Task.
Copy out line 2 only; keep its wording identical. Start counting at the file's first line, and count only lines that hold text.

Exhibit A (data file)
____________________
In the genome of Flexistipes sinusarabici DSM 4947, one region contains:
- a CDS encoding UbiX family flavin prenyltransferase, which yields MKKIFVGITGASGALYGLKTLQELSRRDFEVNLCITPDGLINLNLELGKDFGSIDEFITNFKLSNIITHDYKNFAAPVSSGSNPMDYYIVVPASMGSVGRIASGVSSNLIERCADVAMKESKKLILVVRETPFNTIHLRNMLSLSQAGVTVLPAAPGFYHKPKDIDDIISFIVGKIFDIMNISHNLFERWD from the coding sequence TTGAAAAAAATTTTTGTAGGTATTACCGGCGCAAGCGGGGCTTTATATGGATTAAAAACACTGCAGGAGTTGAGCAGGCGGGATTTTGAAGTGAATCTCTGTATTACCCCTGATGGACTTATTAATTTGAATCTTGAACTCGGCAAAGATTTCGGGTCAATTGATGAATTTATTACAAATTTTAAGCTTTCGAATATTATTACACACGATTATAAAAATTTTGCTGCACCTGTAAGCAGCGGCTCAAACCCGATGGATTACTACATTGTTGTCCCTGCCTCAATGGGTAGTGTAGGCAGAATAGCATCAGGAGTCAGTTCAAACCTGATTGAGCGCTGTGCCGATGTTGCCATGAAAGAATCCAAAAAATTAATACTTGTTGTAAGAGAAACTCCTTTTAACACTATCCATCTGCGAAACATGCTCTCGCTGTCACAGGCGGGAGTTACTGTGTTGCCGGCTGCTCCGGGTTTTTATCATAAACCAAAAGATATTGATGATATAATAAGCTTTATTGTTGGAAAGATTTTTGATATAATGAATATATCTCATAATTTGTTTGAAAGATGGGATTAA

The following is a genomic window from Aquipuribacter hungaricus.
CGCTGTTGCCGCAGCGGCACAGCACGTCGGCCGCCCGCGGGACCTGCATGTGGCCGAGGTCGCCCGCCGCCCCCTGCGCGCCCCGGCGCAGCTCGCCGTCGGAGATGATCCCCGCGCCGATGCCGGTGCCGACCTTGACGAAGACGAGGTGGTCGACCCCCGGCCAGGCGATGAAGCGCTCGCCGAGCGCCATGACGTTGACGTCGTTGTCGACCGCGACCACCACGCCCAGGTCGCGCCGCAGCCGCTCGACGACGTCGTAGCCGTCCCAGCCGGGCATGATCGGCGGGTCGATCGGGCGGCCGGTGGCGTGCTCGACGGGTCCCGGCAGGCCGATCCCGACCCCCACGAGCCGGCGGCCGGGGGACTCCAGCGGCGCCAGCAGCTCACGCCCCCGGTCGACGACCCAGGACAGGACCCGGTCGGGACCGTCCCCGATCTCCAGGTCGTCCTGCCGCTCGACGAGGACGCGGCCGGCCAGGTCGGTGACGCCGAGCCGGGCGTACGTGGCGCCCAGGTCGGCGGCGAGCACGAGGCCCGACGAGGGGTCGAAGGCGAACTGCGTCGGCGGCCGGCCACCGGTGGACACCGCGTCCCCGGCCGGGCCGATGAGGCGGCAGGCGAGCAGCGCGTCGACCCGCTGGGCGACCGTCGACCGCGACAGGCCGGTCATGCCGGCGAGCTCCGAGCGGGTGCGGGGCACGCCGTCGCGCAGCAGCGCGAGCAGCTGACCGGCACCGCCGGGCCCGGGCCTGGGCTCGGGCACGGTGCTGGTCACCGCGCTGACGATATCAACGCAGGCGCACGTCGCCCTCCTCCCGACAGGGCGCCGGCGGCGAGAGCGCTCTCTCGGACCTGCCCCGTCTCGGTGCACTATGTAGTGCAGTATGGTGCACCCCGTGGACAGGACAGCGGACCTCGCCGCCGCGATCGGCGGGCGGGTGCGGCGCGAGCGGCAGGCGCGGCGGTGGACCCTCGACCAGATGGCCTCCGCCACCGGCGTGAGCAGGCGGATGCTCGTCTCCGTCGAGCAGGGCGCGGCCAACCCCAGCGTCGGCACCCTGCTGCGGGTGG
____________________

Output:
- a CDS encoding UbiX family flavin prenyltransferase, which yields MKKIFVGITGASGALYGLKTLQELSRRDFEVNLCITPDGLINLNLELGKDFGSIDEFITNFKLSNIITHDYKNFAAPVSSGSNPMDYYIVVPASMGSVGRIASGVSSNLIERCADVAMKESKKLILVVRETPFNTIHLRNMLSLSQAGVTVLPAAPGFYHKPKDIDDIISFIVGKIFDIMNISHNLFERWD from the coding sequence TTGAAAAAAATTTTTGTAGGTATTACCGGCGCAAGCGGGGCTTTATATGGATTAAAAACACTGCAGGAGTTGAGCAGGCGGGATTTTGAAGTGAATCTCTGTATTACCCCTGATGGACTTATTAATTTGAATCTTGAACTCGGCAAAGATTTCGGGTCAATTGATGAATTTATTACAAATTTTAAGCTTTCGAATATTATTACACACGATTATAAAAATTTTGCTGCACCTGTAAGCAGCGGCTCAAACCCGATGGATTACTACATTGTTGTCCCTGCCTCAATGGGTAGTGTAGGCAGAATAGCATCAGGAGTCAGTTCAAACCTGATTGAGCGCTGTGCCGATGTTGCCATGAAAGAATCCAAAAAATTAATACTTGTTGTAAGAGAAACTCCTTTTAACACTATCCATCTGCGAAACATGCTCTCGCTGTCACAGGCGGGAGTTACTGTGTTGCCGGCTGCTCCGGGTTTTTATCATAAACCAAAAGATATTGATGATATAATAAGCTTTATTGTTGGAAAGATTTTTGATATAATGAATATATCTCATAATTTGTTTGAAAGATGGGATTAA